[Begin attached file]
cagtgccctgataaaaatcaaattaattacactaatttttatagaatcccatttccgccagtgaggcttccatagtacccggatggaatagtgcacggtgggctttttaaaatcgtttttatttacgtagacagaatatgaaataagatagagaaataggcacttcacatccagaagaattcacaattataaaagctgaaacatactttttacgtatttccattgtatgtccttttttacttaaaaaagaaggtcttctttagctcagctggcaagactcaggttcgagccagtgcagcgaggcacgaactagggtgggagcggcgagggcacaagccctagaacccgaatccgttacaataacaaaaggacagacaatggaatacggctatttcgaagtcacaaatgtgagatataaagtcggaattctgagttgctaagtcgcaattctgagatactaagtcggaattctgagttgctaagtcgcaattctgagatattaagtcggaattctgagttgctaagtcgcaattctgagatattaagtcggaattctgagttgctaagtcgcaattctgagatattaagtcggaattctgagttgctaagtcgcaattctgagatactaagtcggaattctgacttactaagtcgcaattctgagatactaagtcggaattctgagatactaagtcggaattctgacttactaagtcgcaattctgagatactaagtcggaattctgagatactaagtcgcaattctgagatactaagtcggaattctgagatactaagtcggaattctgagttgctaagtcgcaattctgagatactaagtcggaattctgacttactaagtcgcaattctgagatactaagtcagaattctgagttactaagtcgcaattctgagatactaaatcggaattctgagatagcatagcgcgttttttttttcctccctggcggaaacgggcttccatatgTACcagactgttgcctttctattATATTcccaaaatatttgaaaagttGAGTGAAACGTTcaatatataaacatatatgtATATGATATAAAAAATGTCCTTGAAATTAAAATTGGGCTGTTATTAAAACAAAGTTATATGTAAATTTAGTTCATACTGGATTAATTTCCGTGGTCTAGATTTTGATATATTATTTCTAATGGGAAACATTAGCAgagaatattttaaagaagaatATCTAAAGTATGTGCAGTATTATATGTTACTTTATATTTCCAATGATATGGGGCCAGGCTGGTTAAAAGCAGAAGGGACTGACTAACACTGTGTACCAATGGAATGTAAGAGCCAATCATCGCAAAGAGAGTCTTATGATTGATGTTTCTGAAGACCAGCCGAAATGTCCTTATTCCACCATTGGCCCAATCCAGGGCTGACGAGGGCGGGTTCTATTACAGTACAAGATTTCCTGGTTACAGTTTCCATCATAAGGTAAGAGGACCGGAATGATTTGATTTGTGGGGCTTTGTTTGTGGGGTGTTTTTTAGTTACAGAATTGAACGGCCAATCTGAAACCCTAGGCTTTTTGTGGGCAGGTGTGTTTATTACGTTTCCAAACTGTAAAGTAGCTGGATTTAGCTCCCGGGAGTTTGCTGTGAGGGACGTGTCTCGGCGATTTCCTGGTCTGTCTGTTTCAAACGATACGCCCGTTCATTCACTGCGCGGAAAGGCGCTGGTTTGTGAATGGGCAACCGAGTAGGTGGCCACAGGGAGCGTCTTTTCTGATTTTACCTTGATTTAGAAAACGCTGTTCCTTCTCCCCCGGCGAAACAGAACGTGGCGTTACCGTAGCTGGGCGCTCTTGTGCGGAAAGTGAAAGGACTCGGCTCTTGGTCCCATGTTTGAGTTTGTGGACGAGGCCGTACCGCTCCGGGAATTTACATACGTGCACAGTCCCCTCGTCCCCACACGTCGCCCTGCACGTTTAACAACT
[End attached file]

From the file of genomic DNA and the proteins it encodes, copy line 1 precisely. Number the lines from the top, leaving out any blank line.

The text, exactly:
cagtgccctgataaaaatcaaattaattacactaatttttatagaatcccatttccgccagtgaggcttccatagtacccggatggaatagtgcacggtgggctttttaaaatcgtttttatttacgtagacagaatatgaaataagatagagaaataggcacttcacatccagaagaattcacaattataaaagctgaaacatactttttacgtatttccattgtatgtccttttttacttaaaaaagaaggtcttctttagctcagctggcaagactcaggttcgagccagtgcagcgaggcacgaactagggtgggagcggcgagggcacaagccctagaacccgaatccgttacaataacaaaaggacagacaatggaatacggctatttcgaagtcacaaatgtgagatataaagtcggaattctgagttgctaagtcgcaattctgagatactaagtcggaattctgagttgctaagtcgcaattctgagatattaagtcggaattctgagttgctaagtcgcaattctgagatattaagtcggaattctgagttgctaagtcgcaattctgagatattaagtcggaattctgagttgctaagtcgcaattctgagatactaagtcggaattctgacttactaagtcgcaattctgagatactaagtcggaattctgagatactaagtcggaattctgacttactaagtcgcaattctgagatactaagtcggaattctgagatactaagtcgcaattctgagatactaagtcggaattctgagatactaagtcggaattctgagttgctaagtcgcaattctgagatactaagtcggaattctgacttactaagtcgcaattctgagatactaagtcagaattctgagttactaagtcgcaattctgagatactaaatcggaattctgagatagcatagcgcgttttttttttcctccctggcggaaacgggcttccatatgTACcagactgttgcctttctattATATTcccaaaatatttgaaaagttGAGTGAAACGTTcaatatataaacatatatgtATATGATATAAAAAATGTCCTTGAAATTAAAATTGGGCTGTTATTAAAACAAAGTTATATGTAAATTTAGTTCATACTGGATTAATTTCCGTGGTCTAGATTTTGATATATTATTTCTAATGGGAAACATTAGCAgagaatattttaaagaagaatATCTAAAGTATGTGCAGTATTATATGTTACTTTATATTTCCAATGATATGGGGCCAGGCTGGTTAAAAGCAGAAGGGACTGACTAACACTGTGTACCAATGGAATGTAAGAGCCAATCATCGCAAAGAGAGTCTTATGATTGATGTTTCTGAAGACCAGCCGAAATGTCCTTATTCCACCATTGGCCCAATCCAGGGCTGACGAGGGCGGGTTCTATTACAGTACAAGATTTCCTGGTTACAGTTTCCATCATAAGGTAAGAGGACCGGAATGATTTGATTTGTGGGGCTTTGTTTGTGGGGTGTTTTTTAGTTACAGAATTGAACGGCCAATCTGAAACCCTAGGCTTTTTGTGGGCAGGTGTGTTTATTACGTTTCCAAACTGTAAAGTAGCTGGATTTAGCTCCCGGGAGTTTGCTGTGAGGGACGTGTCTCGGCGATTTCCTGGTCTGTCTGTTTCAAACGATACGCCCGTTCATTCACTGCGCGGAAAGGCGCTGGTTTGTGAATGGGCAACCGAGTAGGTGGCCACAGGGAGCGTCTTTTCTGATTTTACCTTGATTTAGAAAACGCTGTTCCTTCTCCCCCGGCGAAACAGAACGTGGCGTTACCGTAGCTGGGCGCTCTTGTGCGGAAAGTGAAAGGACTCGGCTCTTGGTCCCATGTTTGAGTTTGTGGACGAGGCCGTACCGCTCCGGGAATTTACATACGTGCACAGTCCCCTCGTCCCCACACGTCGCCCTGCACGTTTAACAACT